Specks is my frequency/spectrum analyzer patch. There are already some frequency analyzer patches on Patchstorage, and they are also good. What makes this one different is a pretty light show (I think), defined by a color mixer (which weighs the probability of what color will be selected randomly when a new color is selected), along with a few different modes of operation, which determine how those pretty lights dance around.
It uh… analyzes your input and displays relatively horizontal bars on the front page corresponding to the strength of the input at that bandwidth. The filters are set ~ an octave apart, spanning from A0 (27.5 Hz) to A7 (3520 Hz). You can change the frequencies using the Center Frequency parameters on the Control (Ctrl) page. The Q factor is set to ~4, which should cause the bandpass filters to focus on frequencies ~half an octave from each frequency center.
Audio passes through the patch in stereo. It is summed to mono for analysis.
There are three MODES of operation, selected via radio buttons on the top row of the Ctrl page:
STOMPSWITCH — press the left stompswitch, colors change
THRESHOLD — when all the bands exceed a certain threshold, colors change (there is a threshold parameter located below the corresponding button)
LFO — when the LFO goes high, colors change (there is a button to tap in a tempo below the corresponding button; the patch also responds to tap tempo via a stompswitch — middle — or via MIDI clock. (MIDI clock will override tap tempo.)
On the control page you’ll also find some additional controls:
GAIN boosts or cuts the gain of the incoming signal, up to +12 dB (and down to -inf dB). A setting of ~.25 is unity gain. This does not affect audio passing through the patch, which is passed directly, in stereo, to the output. (The patch sums the stereo signal for the frequency analysis.)
SMOOTHING sets the rise and fall of the envelope followers. When the rise/fall are too fast, the display can be a bit chaotic. I find a setting of ~.4-.5 makes for a much better experience. (Yes, this distorts the representation of the incoming signal a little, but this is mostly a fun filler patch to make pretty lights when you’re not using ZOIA for some other purpose, so.)
DIRECTION and REFRESH RATE are probably best explained together. Each time a new color is selected, it passes through a shift register. The Refresh Rate defines how quickly the clock controlling the shift register moves. The faster the refresh rate, the more quickly the value corresponding to the change in color passes through the shift register. At maximum, it’s more or less instantaneous. At slower speeds, you can get some interesting effects as multiple colors move through the register at once (and thus also through the UI buttons on the pretty lights page).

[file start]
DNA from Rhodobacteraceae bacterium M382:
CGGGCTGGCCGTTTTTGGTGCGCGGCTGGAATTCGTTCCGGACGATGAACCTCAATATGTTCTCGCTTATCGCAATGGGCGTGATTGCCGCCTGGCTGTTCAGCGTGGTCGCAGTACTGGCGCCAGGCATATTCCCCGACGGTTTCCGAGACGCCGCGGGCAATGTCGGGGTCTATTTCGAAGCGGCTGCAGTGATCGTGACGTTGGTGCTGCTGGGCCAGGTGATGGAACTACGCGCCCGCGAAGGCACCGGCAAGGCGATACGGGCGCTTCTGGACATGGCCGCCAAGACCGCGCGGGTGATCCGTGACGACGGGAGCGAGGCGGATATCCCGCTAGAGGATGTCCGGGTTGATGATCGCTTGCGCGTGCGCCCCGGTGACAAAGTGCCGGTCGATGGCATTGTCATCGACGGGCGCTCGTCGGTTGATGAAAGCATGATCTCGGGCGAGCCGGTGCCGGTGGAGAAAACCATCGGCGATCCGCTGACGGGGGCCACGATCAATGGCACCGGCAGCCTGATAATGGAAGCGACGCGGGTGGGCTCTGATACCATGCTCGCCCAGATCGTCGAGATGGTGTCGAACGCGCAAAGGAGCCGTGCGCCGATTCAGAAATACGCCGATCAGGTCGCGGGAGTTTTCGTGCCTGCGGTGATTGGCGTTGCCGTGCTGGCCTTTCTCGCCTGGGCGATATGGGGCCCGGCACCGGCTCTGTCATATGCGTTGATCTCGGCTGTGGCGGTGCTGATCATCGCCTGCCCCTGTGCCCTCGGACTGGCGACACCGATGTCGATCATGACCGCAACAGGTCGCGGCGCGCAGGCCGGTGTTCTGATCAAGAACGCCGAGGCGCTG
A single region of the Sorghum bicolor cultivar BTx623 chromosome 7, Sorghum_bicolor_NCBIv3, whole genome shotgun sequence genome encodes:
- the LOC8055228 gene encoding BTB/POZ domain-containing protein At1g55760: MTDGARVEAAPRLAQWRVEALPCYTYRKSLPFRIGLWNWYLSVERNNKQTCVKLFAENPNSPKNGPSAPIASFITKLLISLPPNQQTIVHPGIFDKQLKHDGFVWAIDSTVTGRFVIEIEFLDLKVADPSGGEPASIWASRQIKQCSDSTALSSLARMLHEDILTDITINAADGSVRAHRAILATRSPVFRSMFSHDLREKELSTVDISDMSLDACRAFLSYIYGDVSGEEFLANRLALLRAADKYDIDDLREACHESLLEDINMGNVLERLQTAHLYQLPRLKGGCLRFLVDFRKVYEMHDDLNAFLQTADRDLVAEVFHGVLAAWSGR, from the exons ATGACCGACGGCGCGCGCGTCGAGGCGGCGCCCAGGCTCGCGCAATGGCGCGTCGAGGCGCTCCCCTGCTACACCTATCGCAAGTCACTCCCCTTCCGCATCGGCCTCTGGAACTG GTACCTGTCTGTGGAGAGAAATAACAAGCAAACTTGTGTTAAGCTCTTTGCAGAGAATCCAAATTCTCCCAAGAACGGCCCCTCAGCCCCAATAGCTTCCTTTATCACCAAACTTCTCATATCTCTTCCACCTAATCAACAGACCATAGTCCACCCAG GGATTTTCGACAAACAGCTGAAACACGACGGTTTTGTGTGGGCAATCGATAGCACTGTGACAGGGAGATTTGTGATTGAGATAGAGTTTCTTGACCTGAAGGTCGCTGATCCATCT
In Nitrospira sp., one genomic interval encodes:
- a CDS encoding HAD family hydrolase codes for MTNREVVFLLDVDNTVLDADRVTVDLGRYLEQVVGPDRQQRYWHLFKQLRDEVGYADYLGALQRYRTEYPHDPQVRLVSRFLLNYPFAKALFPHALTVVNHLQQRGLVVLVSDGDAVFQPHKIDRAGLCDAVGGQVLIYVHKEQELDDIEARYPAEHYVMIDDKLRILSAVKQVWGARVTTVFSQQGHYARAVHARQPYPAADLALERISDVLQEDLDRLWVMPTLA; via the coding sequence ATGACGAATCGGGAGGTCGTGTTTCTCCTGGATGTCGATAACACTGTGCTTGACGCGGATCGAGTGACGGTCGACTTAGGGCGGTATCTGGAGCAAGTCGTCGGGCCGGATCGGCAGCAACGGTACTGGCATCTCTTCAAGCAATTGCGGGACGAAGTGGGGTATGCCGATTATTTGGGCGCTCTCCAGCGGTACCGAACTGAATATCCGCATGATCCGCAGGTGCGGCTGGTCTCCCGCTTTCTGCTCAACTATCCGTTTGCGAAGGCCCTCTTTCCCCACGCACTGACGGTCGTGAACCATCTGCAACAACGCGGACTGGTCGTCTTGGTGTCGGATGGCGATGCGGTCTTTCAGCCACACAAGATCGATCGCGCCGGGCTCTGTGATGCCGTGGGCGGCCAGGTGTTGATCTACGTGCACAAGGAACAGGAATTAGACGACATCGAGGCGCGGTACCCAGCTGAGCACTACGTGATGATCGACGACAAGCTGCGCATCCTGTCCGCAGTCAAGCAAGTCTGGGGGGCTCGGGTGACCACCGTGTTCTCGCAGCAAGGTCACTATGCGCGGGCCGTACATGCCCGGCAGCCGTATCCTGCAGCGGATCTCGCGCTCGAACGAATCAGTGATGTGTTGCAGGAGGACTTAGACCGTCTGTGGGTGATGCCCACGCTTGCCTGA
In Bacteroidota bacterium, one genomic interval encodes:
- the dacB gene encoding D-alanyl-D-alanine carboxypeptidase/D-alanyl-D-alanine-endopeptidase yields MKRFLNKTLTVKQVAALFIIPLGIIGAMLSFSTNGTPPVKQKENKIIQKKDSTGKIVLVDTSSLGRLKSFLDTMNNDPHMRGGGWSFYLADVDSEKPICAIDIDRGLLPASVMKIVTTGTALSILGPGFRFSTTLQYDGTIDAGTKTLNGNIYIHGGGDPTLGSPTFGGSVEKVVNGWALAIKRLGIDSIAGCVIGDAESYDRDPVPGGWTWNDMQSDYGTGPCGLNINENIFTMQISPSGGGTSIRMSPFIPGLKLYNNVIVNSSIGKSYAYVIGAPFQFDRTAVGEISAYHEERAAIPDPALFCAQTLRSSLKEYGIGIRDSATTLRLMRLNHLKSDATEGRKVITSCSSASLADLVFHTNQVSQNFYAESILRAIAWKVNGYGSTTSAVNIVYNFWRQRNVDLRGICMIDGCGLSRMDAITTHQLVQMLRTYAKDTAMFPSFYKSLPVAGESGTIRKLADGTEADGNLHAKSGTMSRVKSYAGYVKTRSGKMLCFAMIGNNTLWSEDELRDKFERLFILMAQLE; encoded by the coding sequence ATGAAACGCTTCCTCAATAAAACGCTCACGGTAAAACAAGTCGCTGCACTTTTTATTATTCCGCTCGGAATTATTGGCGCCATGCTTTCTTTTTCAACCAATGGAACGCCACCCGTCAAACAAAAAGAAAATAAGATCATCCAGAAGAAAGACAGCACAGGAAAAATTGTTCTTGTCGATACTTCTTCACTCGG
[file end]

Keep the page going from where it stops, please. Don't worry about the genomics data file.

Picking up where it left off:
The DIRECTION control is a probabilistic control, which sets the chance that those color changes sweep from left to right (0) or right to left (1). Setting it between 0 and 1 sets a probability that’s calculated each time the color changes, so you can have colors chasing one another back and forth across the grid. Good, clean fun.
Finally, there’s the Color Mixer page.
You can select up to 8 different colors and mix the probability of their appearance.
Using the COLOR DEFINE control, you can scroll through all 15 colors available in ZOIA (the UI button above this control will change color to show what color has been defined).
Then, with the COLOR CHANCE contol, you can add or remove weight for the likelihood that that color will be selected the next time the color changes. So, if you wanted to have a display that was mostly blue, but occasionally red or green, you would define those colors on one of the eight channels, then set the color chance for blue high, with red and green low (and then set the color chance to 0 for the other channels).
And that’s the patch. Hopefully, it’s a fun little thing.
I guess there’s one final thought for this one: Regardless of the color set, you may find that sometimes the last UI button illuminated in the column flickers to red. This is just a peculiarity of the UI buttons, when they rapidly change from a value of 0 to something else (I suspect because red is technically part of the 0 value domain, when setting colors for UI buttons). Smoothing can help this some.
Oh, another final thought. So, two. You may hear a clicking as you adjust the center frequencies or the smoothing parameter. That’s the CPU clipping, because the patch uses multi-filters (and the smoothing control affects 16 parameters at once). These are sort of set-and-forget things, so I didn’t worry too much about those being an issue. Find a setting you like, save the patch, done.